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Ayurveda. Carli Hill. Objectives. Introduction to Ayurveda Tridosha theory Reported benefits Reasons for caution Current Research Conclusions. Introduction to Ayurveda.

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Carli Hill

  • Introduction to Ayurveda
  • Tridosha theory
  • Reported benefits
  • Reasons for caution
  • Current Research
  • Conclusions
introduction to ayurveda
Introduction to Ayurveda
  • Comprehensive system that places equal emphasis on the body, mind and spirit, and it strives to restore the innate harmony of the individual
  • Ayurveda is the combination of two Sanskrit words
    • “ayu” meaning long life
    • “ved” meaning knowledge
    • “Knowledge or science of life”
Practiced in India for over 5000 years
  • Covers all medical fields
  • Diagnosis done by observation, touch, and questioning
  • Four components to

disease management

    • Physician, Drug, Patient,

Attendant (such as

a nurse)

Clinical exam includes
    • Pulse diagnosis
    • Urine examination
    • Stool examination
    • Tongue examination
    • Examination of body


    • Eye examination
    • Skin examination
    • Assessment of total body appearance
Treatment has four main parts
    • Shodan – cleansing
    • Shaman – palliation
    • Rasayan – rejuvenation
    • Satwajaya – mental nurturing and spiritual healing
tridosha theory
Tridosha Theory
  • Three energies/doshas
    • Pitta – digestion, metabolism, emotions
    • Kapha – lubrication, structure, synthesis
    • Vata – movement, physical and mental function, degeneration
  • Individualized combination/ratio of the three doshas
reported benefits
Reported Benefits
  • Slowing the aging process
  • Promoting health of all the organs of the body
  • Reducing fatigue and stress
  • Nurturing the body with proper diet
  • Healing disorders of the nervous system
  • Herbal/metal/mineral Ayurvedic treatments
    • Safety dependent on following a complex procedure
    • Many include heavy metals such as mercury, lead, and arsenic
    • 1 in 5 herbal products produced in South Asia have toxic levels
    • Reports of lead poisoning
A biostatistical approach to Ayurveda: quantifying the Tridosha. Joshi R. J Altern Comp Med. 2004;10;5;879-889.
  • Objective – create an equation to quantify the three doshas
  • Methods
    • 280 subjects
    • Add worth-coefficients to dosha characteristics
    • Individual doshas predicted using equation
    • Predictions compared to qualitative diagnosis
  • Results – equation predicted correct dosha over 90%

Hypothalamic digoxin, hemispheric chemical dominance, and the tridosha theory. Kurup R, Kurup P. Intern J Neuroscience. 2003;113:657-681.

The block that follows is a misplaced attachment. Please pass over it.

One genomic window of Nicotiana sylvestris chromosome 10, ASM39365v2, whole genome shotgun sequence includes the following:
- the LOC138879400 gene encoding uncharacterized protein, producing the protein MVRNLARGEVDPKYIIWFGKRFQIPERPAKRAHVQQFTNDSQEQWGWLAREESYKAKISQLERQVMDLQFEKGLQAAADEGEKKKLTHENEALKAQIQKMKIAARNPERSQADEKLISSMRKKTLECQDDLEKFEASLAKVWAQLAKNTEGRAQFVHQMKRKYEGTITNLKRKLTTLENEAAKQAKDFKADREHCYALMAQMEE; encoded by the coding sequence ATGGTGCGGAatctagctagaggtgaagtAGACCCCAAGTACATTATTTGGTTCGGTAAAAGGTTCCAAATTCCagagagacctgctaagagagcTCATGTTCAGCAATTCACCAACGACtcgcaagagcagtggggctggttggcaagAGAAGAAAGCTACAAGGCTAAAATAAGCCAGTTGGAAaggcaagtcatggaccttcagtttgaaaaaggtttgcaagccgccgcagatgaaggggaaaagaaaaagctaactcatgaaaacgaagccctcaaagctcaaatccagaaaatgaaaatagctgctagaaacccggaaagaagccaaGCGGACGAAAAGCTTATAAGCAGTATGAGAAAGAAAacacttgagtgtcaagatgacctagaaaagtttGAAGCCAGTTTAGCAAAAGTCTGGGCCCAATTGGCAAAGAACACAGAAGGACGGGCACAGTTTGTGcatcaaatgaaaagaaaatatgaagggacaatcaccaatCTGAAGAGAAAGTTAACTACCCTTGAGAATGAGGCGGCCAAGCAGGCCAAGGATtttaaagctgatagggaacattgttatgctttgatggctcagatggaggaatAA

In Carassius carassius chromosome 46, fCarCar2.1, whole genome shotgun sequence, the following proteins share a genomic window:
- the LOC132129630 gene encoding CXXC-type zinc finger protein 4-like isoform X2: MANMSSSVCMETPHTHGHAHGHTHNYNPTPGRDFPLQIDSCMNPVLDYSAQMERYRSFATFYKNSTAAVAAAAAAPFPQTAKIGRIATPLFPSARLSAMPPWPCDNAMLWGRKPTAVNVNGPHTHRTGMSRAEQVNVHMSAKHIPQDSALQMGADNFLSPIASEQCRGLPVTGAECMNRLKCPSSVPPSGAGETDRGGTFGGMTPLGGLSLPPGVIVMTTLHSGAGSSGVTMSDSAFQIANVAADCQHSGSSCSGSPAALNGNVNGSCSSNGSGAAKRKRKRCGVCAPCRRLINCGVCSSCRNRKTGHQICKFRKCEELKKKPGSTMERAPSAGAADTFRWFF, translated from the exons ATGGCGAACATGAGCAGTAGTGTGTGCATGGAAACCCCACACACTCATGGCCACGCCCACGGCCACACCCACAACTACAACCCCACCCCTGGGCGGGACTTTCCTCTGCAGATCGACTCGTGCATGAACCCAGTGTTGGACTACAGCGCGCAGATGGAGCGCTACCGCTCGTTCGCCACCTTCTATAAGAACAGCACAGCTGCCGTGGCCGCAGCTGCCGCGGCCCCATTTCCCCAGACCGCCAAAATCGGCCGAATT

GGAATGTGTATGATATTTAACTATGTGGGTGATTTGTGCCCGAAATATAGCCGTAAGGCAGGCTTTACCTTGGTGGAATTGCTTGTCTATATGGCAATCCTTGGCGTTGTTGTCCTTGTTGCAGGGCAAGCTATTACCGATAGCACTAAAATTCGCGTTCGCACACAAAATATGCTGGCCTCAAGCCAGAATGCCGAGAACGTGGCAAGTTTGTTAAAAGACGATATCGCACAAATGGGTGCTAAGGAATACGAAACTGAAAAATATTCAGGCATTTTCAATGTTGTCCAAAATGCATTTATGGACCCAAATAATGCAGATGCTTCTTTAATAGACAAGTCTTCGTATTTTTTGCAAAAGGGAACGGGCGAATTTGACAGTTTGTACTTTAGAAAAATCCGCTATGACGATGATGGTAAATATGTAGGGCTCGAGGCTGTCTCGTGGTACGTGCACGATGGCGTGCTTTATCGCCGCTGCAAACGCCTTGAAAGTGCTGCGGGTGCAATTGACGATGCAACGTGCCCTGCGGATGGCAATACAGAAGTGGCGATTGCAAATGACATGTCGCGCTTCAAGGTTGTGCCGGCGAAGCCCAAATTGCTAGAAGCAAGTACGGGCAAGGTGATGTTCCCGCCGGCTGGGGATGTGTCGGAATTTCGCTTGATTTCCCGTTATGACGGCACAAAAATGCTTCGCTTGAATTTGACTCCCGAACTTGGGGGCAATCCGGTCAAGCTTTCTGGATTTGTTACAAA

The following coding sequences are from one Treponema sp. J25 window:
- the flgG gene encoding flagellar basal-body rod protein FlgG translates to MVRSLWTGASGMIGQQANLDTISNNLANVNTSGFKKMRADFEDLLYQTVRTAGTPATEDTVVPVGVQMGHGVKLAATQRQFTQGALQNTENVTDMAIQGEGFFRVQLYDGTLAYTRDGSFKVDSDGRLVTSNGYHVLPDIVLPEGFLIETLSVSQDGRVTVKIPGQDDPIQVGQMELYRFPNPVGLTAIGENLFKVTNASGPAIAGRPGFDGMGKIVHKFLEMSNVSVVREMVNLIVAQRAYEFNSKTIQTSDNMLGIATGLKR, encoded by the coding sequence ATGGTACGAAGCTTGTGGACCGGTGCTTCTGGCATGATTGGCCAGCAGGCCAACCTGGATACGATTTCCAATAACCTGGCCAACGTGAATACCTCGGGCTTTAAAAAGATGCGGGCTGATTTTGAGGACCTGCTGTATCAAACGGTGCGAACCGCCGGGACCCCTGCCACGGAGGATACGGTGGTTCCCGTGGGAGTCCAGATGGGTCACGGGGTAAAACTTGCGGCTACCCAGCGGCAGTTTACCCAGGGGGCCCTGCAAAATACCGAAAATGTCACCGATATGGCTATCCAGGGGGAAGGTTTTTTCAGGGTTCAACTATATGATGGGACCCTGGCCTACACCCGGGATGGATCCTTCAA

• Objectives
    • Show that the three doshas represent different states of hemispheric dominance
    • Show how hemispheric dominance relates to certain disease and psychological states
  • Methods
    • 90 individuals aged 20-30 years divided into six groups
      • Right hemispheric dominance, left hemispheric dominance, and bihemispheric dominance
      • The three doshas – vata, pitta, kapha
Six factors were assessed in the individuals in each group
    • The isoprenoid pathway – HMG CoA reductase, serum digoxin, dolichol and ubiquinone
    • RBC Na+-K+ ATPase activity and serum magnesium
    • Neurotransmitter patterns – tryptophan, serotonin, dopamine, noradrenaline, tyrosine, quinolinic acid, strychnine, nicotine, and morphine
Factors continued
    • Serum lysosomal enzymes, total glycos-aminoglycans (GAG) and different GAG fractions, glycolipids, and carbohydrate residues of glycoproteins
    • Free radicals and scavenging enzymes
    • RBC membrane composition
  • Serum digoxin and RBC Na+-K+ ATPase activity assessed in several disease states and psychiatric conditions (15 cases or individuals per condition) to find a correlation between tridosha and disease
    • Correlation between tridosha and hemispheric chemical dominance
    • Link between doshas and predisposition to diseases and psychological states

Classification of human population based on Ayurvedic concept of Prakriti. Patwardhan B, Joshi K, Chopra A. J Altern Comp Med. 2005;11:349-353.

  • Objective – assess relationship between prakriti and phenotype in a healthy population
  • Methods
    • 76 subjects
    • DNA extracted and genes typed
    • Prakriti assessed
  • Results – frequency of certain alleles associated with vata and kapha, but pitta had no significant association with any alleles
  • Conclusion – correlation found, but need larger sample size
  • Evidence supporting/validating the tridosha theory of Ayurveda looks promising
  • More research needs to be done to gather a larger body of evidence
  • Additional research needs to be conducted in the area of Ayurvedic herbs
    • Biochemical, pharmacological, and toxological especially
online resources
Online Resources
  • Seattle’s Ayurvedic acadamy and clinic: http://www.ayurvedaonline.com/
  • Ayurvedic Institute: http://www.ayurveda.com